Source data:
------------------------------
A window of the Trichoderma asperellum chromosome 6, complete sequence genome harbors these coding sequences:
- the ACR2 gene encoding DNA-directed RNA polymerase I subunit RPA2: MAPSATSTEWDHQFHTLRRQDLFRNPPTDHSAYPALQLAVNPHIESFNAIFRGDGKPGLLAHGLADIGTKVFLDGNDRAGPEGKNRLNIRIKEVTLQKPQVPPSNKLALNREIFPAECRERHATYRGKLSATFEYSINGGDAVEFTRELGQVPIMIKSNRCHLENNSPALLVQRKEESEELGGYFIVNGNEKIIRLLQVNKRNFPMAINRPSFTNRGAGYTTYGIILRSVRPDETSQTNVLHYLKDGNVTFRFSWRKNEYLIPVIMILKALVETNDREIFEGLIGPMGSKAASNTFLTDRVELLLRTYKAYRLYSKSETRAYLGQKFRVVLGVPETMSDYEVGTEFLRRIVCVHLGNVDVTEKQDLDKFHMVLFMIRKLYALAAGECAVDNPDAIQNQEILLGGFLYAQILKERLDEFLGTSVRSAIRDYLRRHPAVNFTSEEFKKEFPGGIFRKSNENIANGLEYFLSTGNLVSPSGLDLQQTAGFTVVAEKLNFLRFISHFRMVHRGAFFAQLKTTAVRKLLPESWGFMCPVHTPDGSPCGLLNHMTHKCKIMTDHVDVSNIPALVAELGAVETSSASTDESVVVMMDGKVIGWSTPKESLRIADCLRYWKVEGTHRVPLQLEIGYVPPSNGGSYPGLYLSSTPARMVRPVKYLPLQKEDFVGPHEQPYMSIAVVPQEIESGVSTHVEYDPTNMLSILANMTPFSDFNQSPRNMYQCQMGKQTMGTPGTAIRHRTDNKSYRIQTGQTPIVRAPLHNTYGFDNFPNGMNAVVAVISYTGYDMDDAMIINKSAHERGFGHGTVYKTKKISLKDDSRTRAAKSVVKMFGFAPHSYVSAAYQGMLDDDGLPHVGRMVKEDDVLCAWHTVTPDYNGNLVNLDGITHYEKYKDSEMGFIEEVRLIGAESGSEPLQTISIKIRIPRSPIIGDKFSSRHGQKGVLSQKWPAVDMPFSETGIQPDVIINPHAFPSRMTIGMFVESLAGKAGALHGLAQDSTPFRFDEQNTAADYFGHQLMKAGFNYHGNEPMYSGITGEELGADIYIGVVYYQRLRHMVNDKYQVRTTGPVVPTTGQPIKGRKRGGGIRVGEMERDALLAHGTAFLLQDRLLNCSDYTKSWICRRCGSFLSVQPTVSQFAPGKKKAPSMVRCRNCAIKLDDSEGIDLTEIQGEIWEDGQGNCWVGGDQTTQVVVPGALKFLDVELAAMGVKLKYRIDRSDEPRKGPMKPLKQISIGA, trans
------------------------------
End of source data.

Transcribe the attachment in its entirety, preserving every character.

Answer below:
A window of the Trichoderma asperellum chromosome 6, complete sequence genome harbors these coding sequences:
- the ACR2 gene encoding DNA-directed RNA polymerase I subunit RPA2: MAPSATSTEWDHQFHTLRRQDLFRNPPTDHSAYPALQLAVNPHIESFNAIFRGDGKPGLLAHGLADIGTKVFLDGNDRAGPEGKNRLNIRIKEVTLQKPQVPPSNKLALNREIFPAECRERHATYRGKLSATFEYSINGGDAVEFTRELGQVPIMIKSNRCHLENNSPALLVQRKEESEELGGYFIVNGNEKIIRLLQVNKRNFPMAINRPSFTNRGAGYTTYGIILRSVRPDETSQTNVLHYLKDGNVTFRFSWRKNEYLIPVIMILKALVETNDREIFEGLIGPMGSKAASNTFLTDRVELLLRTYKAYRLYSKSETRAYLGQKFRVVLGVPETMSDYEVGTEFLRRIVCVHLGNVDVTEKQDLDKFHMVLFMIRKLYALAAGECAVDNPDAIQNQEILLGGFLYAQILKERLDEFLGTSVRSAIRDYLRRHPAVNFTSEEFKKEFPGGIFRKSNENIANGLEYFLSTGNLVSPSGLDLQQTAGFTVVAEKLNFLRFISHFRMVHRGAFFAQLKTTAVRKLLPESWGFMCPVHTPDGSPCGLLNHMTHKCKIMTDHVDVSNIPALVAELGAVETSSASTDESVVVMMDGKVIGWSTPKESLRIADCLRYWKVEGTHRVPLQLEIGYVPPSNGGSYPGLYLSSTPARMVRPVKYLPLQKEDFVGPHEQPYMSIAVVPQEIESGVSTHVEYDPTNMLSILANMTPFSDFNQSPRNMYQCQMGKQTMGTPGTAIRHRTDNKSYRIQTGQTPIVRAPLHNTYGFDNFPNGMNAVVAVISYTGYDMDDAMIINKSAHERGFGHGTVYKTKKISLKDDSRTRAAKSVVKMFGFAPHSYVSAAYQGMLDDDGLPHVGRMVKEDDVLCAWHTVTPDYNGNLVNLDGITHYEKYKDSEMGFIEEVRLIGAESGSEPLQTISIKIRIPRSPIIGDKFSSRHGQKGVLSQKWPAVDMPFSETGIQPDVIINPHAFPSRMTIGMFVESLAGKAGALHGLAQDSTPFRFDEQNTAADYFGHQLMKAGFNYHGNEPMYSGITGEELGADIYIGVVYYQRLRHMVNDKYQVRTTGPVVPTTGQPIKGRKRGGGIRVGEMERDALLAHGTAFLLQDRLLNCSDYTKSWICRRCGSFLSVQPTVSQFAPGKKKAPSMVRCRNCAIKLDDSEGIDLTEIQGEIWEDGQGNCWVGGDQTTQVVVPGALKFLDVELAAMGVKLKYRIDRSDEPRKGPMKPLKQISIGA, trans